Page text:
Kimbrel holds an impressive 1.92 career ERA, but as shown above, that number hasn’t exactly held past the regular season. It doesn’t matter who it is, those postseason numbers are anything but reliable.

Jansen by Comparison

It’s been easy to criticize Jansen as of late, and he’s definitely deserved that criticism as a result of an apparent drop in performance. However, Jansen’s 2018 postseason wasn’t bad.

He pitched the same number of innings as Kimbrel in last year’s playoffs but posted a 1.62 ERA instead. That’s 2 runs over 10.2 innings.

Those runs did, however, come at costly times. The first came in game 3 of the World Series which tied a 1-0 game that the Dodgers would eventually win in the 18th inning, and the second came in game four in the eighth inning as the Red Sox completed a 4-run comeback and eventually went on to win that game 9-6.

Yet, in an overall sense, Jansen was better in the 2018 postseason than Kimbrel was.

If the primary motivation for signing Kimbrel was to put the Dodgers over the top this year in the playoffs, the reliever’s numbers the past two Octobers don’t exactly ensure he’d be a lock to help the team in that way.

Plus, after sitting out the first two months of this season, and not participating in spring training, there’s no real indication that Kimbrel will be the same 1.92 career ERA pitcher that has devastated opposing offenses in the past.

His numbers from the second half of last year’s regular season aren’t exactly reassuring either.

For Jansen, while he’s certainly yet to return to his pre-2018 form, he has been improving upon a slow start to the 2019 season.

Since allowing a walk-off grand slam against the San Diego Padres on May 5, Jansen has allowed zero runs over 8.2 innings pitched. He’s recorded 6 saves over that span of time.

Where Do the Dodgers Go From Here?

I’m not saying the Dodgers bullpen doesn’t need help, and I’m also not saying that Jansen doesn’t need to keep proving himself.

What I am saying, however, is that the Dodgers made the right decision not to back the brinks truck up for Kimbrel while simultaneously giving him Jansen’s responsibilities.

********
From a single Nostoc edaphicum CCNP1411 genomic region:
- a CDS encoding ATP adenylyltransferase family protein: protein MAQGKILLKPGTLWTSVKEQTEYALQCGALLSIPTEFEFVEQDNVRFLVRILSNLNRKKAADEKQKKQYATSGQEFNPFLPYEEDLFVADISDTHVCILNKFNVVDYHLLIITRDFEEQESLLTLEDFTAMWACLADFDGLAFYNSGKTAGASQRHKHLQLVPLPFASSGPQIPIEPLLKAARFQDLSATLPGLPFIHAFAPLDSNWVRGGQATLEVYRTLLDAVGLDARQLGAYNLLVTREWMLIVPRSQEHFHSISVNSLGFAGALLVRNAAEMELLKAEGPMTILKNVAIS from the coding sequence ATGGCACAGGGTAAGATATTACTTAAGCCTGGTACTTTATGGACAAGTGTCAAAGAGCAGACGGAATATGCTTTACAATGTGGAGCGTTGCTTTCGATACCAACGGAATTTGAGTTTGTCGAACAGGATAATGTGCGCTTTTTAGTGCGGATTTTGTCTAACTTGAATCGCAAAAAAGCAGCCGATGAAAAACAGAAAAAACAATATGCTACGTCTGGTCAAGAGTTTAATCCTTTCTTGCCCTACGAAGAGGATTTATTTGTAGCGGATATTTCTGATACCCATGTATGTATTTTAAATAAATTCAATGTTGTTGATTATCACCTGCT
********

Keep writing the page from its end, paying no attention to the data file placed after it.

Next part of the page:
Kimbrel would’ve been a great seventh or eighth inning bullpen addition for the Dodgers. But the ninth? The truth is, they simply already have an arguably better pitcher for that spot.

Friedman and co. should now look towards the trade market to improve this team’s late-inning pitching, and ultimately improve their World Series chances. It’s their duty to the team, and the fans, to do so.

The way I see it, the Dodgers didn’t miss on Kimbrel. Kimbrel missed on the Dodgers.

He may regret that come October.

Written by Kellan Grant

I’m currently a junior at Pomona College in Claremont, CA, and I have a passion for sports journalism. I grew up in the LA area and am a diehard fan of the Dodgers, Lakers, Rams, UCLA, Kings. My favorite Dodgers memory was watching Kershaw tear up after the team won the 2017 NLCS and advanced to the World Series for the first time in his career. After college, I plan on either pursuing a career as a sports journalist or working in sports law.

2 Comments

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  1. I was under the impression that Kimbrel was to be ” a bridge” to Kenley, I did not think he was “in lieu of” Kenley. Regardless, the Cubs have him (for better or for worse in whatever capacity they will use him.) Meanwhile, our Dodgers will still need to address the “elephant in the room” bullpen issues internally or externally by trade deadline.

  2. Kimbrel insisted on being the closer and with his recent PS performances as described above, well he might not have been the difference maker. If he had agreed to be a set up guy and perhaps a 2nd closer when KJ needs a day or 2, then that’s a different story. But with all that is said remember, NO BP NO WS ring. To be honest, IMHO and that of others I would guess, the Dodgers don’t make it to the WS AT ALL with this current BP, it’s as simple as that.